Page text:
So what are the options?

One might be to tap into a broader pool of funding that might include government grants, social impact bonds, or partner participation as described in previous posts.

Another is to think about this as a traditional business. Generate revenue streams as discussed earlier that fund not only sales and implementation costs, but also product development.

Now this sounds a lot like a traditional publishing stuff. Sales, costs, maybe even reinvestable proceeds (“profits”). And while the price under this scenario would be higher than under a model under which development is funded through philanthropy, I think it would still be less than commercial products.

Another important distinction is that in this case the primary goal is social impact not profits.

There are a number of other benefits as well.

  1. The affordances of an open license not only make “free” product available, but also lead to other unanticipated benefits.
  2. Teachers professionalism and student learning can increase.
  3. There is a loop for continual product (and process) improvement.
  4. Open collaboration across states and districts using common materials leads to more collaboration and richer learning for everyone.
  5. (and perhaps) OER moves the system toward more openness.

Ultimately, learners benefit.

To me, these things are the foundation of what makes OER appealing.

(This is a part of a series on business models for OER K-12 core curriculum.)


Sharing your photos openly

One of the greatest things about the world of open is how much people are willing to share and what amazing things happen when they do.

In my experience, the benefits are just as much for those who opt to share as for those who “borrow.”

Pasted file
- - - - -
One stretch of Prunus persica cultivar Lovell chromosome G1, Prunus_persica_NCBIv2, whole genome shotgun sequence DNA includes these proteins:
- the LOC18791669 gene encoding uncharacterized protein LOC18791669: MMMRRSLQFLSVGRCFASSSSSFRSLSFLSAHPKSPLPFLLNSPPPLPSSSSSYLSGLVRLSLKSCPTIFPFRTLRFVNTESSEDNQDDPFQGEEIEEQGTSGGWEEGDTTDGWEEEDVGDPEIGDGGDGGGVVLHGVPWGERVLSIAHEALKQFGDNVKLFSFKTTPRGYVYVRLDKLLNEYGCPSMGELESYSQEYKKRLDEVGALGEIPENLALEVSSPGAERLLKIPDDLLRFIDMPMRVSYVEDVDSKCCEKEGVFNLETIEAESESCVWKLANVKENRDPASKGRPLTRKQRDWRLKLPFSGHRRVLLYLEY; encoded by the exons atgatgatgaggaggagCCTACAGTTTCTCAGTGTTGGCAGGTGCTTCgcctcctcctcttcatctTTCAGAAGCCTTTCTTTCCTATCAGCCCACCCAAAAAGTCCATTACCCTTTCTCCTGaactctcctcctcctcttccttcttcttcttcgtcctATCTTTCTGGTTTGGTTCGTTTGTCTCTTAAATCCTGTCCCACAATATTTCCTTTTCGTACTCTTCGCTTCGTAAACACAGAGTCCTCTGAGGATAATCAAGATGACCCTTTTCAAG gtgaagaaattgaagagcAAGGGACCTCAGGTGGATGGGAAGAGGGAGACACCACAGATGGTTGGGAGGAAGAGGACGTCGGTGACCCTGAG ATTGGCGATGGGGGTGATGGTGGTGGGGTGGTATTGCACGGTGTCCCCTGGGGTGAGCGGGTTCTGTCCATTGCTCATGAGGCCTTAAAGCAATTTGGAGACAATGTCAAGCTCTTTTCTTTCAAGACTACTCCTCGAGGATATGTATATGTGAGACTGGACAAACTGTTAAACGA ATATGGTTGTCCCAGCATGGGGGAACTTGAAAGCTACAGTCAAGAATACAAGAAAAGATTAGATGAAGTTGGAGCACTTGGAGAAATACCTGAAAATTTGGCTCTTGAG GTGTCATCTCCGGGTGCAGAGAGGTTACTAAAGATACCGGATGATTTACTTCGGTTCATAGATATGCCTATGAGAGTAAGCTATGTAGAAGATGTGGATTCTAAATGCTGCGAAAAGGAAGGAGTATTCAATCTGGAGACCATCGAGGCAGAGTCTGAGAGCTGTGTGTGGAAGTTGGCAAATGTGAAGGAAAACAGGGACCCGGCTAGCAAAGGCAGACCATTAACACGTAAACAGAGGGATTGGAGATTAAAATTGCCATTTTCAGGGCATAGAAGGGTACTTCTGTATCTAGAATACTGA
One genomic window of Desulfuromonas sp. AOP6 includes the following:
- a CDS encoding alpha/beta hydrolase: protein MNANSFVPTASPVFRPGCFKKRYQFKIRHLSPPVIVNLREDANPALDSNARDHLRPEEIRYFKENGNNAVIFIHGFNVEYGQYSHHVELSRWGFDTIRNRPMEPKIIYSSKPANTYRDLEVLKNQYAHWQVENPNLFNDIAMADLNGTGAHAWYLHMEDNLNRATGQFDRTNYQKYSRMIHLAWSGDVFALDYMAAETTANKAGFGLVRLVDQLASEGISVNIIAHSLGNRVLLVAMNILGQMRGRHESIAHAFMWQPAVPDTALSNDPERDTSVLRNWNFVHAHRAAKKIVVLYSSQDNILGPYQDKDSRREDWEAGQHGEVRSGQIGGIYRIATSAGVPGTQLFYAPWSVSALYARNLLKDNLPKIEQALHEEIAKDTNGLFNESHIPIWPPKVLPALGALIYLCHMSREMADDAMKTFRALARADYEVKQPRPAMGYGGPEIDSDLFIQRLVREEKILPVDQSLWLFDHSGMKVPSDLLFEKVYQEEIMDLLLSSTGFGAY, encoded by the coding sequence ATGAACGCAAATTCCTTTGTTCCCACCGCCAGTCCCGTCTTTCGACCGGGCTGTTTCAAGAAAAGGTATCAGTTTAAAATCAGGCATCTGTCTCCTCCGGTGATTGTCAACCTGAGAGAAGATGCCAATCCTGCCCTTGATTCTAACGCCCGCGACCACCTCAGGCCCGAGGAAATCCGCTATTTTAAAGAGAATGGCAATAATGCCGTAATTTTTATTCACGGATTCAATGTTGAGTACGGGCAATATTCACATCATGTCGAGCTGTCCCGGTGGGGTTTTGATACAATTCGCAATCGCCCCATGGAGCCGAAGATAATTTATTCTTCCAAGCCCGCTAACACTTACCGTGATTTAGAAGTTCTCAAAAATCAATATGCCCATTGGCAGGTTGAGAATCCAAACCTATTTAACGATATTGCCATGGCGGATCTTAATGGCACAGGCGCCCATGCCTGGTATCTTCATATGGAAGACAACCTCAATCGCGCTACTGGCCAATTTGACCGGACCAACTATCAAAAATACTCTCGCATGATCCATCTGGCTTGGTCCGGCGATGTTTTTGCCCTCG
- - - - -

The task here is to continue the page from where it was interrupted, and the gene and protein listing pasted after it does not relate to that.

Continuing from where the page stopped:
One really easy way to share with others is to open license your photos. And one platform that makes this easy is Flickr.

(Note: Sharing is a personal choice. You can choose to share just certain photos. And all use of something with a Creative Commons license requires attribution.)

Here’s how you can make your photos on Flickr sharable under a Creative Commons license:

(This assumes you have a Flickr account set up. And this isn’t as complicated as it looks. These are very step-by-step instructions. :)

  1. Upload a photo.
  2. On the upload screen, highlight the photo(s) and on the left under Owner settings and License, select the Creative Commons license you’d like to use.
    (Note: Public domain or Attribution Creative Commons are the most open licenses. For a more complete discussion of license details, see this or this. Post questions here if you like)
    flicrk1 flickr2
  3. Make any other changes to your photo such as tagging it or giving a name or description.
  4. Complete the upload.

Want to change your default user settings so all your photo uploads are licensed openly (unless you indicate otherwise)?

  1. Click on your profile picture in the upper-right hand corner and select Settings.
  2. Click the Privacy & Permissions tab.
  3. Scroll down to Defaults for new uploads, and What license will your content have. Click edit.
  4. Select your desired default license and click Set Default License.

(Remember that you can change the license on any individual photo you upload by following the earlier  instructions here.)

Want to search for other open licensed photos that you can use in your work?

  1. Do a regular search.
  2. When the search results appear, change the Any license selector to All Creative Commons.
  3. Don’t forget to attribute your source when you use the photo. (Crediting to the photographer’s Flickr user name is fine if that’s all that’s available.)

Thanks for sharing and making the world a more open, more amazing place. And if you have any questions at all, post them here or message me.